China Doesn't Want to Go to the Store for Groceries, Either

Issue 12-04-17   |   Reviewer:   Michael S. Raisinghani, Ph.D.
Disciplines:


Abstract

One of the great puzzles of American e-commerce is how to sell fresh foods to online shoppers with the same speed and predictability that the industry has for, say, books or computers. 

Wal-Mart's fresh-delivery strategy in China, where it has more than 400 stores, is capable of transporting fresh produce from its shelves to homes within an hour by creating a network of chilled mini-warehouses, using artificial intelligence to tailor inventories, and employing an army of crowdsourced deliverymen to rush meat, fruits, and vegetables to customers' doorsteps.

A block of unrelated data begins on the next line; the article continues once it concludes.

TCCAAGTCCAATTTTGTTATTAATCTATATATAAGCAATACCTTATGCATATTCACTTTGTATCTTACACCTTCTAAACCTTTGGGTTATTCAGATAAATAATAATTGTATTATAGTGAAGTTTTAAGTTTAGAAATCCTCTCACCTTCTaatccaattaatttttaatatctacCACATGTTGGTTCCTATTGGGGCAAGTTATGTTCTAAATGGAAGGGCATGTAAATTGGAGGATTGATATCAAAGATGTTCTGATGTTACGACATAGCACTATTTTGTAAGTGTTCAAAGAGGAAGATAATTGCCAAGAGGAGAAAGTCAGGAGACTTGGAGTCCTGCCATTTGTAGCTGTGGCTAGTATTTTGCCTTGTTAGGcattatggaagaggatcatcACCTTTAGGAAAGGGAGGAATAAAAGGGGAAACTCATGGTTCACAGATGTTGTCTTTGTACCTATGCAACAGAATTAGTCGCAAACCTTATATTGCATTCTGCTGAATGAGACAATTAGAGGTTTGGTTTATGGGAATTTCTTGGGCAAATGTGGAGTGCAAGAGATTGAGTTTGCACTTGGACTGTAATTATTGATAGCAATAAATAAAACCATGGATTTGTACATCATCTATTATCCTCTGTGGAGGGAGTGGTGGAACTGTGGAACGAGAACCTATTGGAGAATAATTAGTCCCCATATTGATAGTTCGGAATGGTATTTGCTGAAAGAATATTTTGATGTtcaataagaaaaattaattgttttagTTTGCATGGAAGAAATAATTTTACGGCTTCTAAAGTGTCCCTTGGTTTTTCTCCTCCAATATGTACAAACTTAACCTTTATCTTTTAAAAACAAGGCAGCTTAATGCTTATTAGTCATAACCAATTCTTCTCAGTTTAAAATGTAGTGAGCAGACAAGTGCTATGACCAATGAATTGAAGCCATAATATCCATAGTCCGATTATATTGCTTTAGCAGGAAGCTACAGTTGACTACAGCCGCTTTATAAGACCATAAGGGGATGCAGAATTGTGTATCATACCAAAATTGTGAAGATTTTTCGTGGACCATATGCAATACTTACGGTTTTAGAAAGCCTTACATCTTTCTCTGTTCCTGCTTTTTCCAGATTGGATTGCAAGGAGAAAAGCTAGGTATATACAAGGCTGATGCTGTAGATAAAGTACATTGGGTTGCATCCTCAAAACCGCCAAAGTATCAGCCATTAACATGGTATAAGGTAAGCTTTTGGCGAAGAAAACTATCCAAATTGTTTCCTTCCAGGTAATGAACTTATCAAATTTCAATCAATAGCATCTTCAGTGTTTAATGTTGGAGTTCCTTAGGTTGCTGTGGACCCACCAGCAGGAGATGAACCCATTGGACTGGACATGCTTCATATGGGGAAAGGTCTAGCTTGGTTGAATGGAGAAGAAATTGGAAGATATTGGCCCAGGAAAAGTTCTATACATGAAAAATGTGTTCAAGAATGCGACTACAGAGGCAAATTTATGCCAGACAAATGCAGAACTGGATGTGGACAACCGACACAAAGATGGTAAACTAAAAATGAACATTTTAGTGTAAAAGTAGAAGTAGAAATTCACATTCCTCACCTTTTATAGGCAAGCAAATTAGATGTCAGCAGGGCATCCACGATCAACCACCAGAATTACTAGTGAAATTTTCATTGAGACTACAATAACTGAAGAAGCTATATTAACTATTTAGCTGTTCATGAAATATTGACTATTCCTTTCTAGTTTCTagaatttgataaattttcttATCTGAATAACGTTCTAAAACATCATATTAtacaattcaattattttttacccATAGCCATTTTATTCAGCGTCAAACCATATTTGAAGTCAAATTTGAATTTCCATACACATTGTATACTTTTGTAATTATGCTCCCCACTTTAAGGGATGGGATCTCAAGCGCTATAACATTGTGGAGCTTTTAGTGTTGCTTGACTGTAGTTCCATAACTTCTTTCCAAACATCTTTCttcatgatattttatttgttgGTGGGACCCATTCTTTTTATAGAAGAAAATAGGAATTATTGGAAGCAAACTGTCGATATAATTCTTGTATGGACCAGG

Internet sales account for only a tiny fraction of China's 4.6 trillion-yuan annual market for fresh foods. Wal-Mart's efforts in China are bearing fruit, and its third-quarter 2017 net sales in China increased 4 percent from a year earlier as one-hour delivery expanded to 140 stores.

Wal-Mart's more than 400 stores revolve around trying to tap into a convenience-craving, smartphone-obsessed population that views errands such as going to the supermarket or bank as unwanted burdens. However, rivals want a piece of that growth, and in November, Alibaba, China's biggest e-commerce platform, agreed to pay $2.9 billion for a 36 percent stake in China's biggest supermarket chain, Sun Art Retail Group Ltd., which operates about 400 hypermarkets in China.





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